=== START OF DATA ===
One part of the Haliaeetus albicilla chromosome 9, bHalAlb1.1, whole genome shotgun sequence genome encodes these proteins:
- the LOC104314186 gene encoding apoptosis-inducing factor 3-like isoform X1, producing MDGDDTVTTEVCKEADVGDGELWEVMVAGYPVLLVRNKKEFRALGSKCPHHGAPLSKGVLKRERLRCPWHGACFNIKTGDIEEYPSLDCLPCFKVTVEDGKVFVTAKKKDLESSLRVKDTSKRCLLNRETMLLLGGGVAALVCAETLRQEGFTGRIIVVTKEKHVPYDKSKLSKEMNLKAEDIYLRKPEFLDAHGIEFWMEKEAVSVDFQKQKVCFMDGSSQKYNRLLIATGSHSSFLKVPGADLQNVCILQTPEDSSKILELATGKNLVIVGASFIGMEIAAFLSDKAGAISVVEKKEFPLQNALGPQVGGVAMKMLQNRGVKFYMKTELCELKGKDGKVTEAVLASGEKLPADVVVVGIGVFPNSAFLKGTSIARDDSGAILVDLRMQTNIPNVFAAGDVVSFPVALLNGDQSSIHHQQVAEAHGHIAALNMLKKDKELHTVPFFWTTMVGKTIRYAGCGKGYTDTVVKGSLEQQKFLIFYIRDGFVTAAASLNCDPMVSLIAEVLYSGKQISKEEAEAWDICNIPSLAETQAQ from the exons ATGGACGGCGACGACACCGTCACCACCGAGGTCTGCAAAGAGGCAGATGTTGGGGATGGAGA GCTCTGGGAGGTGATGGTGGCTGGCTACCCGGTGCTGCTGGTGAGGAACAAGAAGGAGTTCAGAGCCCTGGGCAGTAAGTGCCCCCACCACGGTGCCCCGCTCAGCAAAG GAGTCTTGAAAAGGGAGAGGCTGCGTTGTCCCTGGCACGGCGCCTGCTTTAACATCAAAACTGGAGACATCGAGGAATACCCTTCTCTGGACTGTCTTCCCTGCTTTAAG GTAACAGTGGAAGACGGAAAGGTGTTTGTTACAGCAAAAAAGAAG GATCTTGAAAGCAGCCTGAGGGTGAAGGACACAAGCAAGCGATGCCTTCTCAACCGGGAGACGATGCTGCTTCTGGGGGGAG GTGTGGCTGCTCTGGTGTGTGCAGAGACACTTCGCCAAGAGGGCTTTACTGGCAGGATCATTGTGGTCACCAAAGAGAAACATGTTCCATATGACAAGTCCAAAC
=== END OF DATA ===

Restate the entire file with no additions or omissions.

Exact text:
One part of the Haliaeetus albicilla chromosome 9, bHalAlb1.1, whole genome shotgun sequence genome encodes these proteins:
- the LOC104314186 gene encoding apoptosis-inducing factor 3-like isoform X1, producing MDGDDTVTTEVCKEADVGDGELWEVMVAGYPVLLVRNKKEFRALGSKCPHHGAPLSKGVLKRERLRCPWHGACFNIKTGDIEEYPSLDCLPCFKVTVEDGKVFVTAKKKDLESSLRVKDTSKRCLLNRETMLLLGGGVAALVCAETLRQEGFTGRIIVVTKEKHVPYDKSKLSKEMNLKAEDIYLRKPEFLDAHGIEFWMEKEAVSVDFQKQKVCFMDGSSQKYNRLLIATGSHSSFLKVPGADLQNVCILQTPEDSSKILELATGKNLVIVGASFIGMEIAAFLSDKAGAISVVEKKEFPLQNALGPQVGGVAMKMLQNRGVKFYMKTELCELKGKDGKVTEAVLASGEKLPADVVVVGIGVFPNSAFLKGTSIARDDSGAILVDLRMQTNIPNVFAAGDVVSFPVALLNGDQSSIHHQQVAEAHGHIAALNMLKKDKELHTVPFFWTTMVGKTIRYAGCGKGYTDTVVKGSLEQQKFLIFYIRDGFVTAAASLNCDPMVSLIAEVLYSGKQISKEEAEAWDICNIPSLAETQAQ from the exons ATGGACGGCGACGACACCGTCACCACCGAGGTCTGCAAAGAGGCAGATGTTGGGGATGGAGA GCTCTGGGAGGTGATGGTGGCTGGCTACCCGGTGCTGCTGGTGAGGAACAAGAAGGAGTTCAGAGCCCTGGGCAGTAAGTGCCCCCACCACGGTGCCCCGCTCAGCAAAG GAGTCTTGAAAAGGGAGAGGCTGCGTTGTCCCTGGCACGGCGCCTGCTTTAACATCAAAACTGGAGACATCGAGGAATACCCTTCTCTGGACTGTCTTCCCTGCTTTAAG GTAACAGTGGAAGACGGAAAGGTGTTTGTTACAGCAAAAAAGAAG GATCTTGAAAGCAGCCTGAGGGTGAAGGACACAAGCAAGCGATGCCTTCTCAACCGGGAGACGATGCTGCTTCTGGGGGGAG GTGTGGCTGCTCTGGTGTGTGCAGAGACACTTCGCCAAGAGGGCTTTACTGGCAGGATCATTGTGGTCACCAAAGAGAAACATGTTCCATATGACAAGTCCAAAC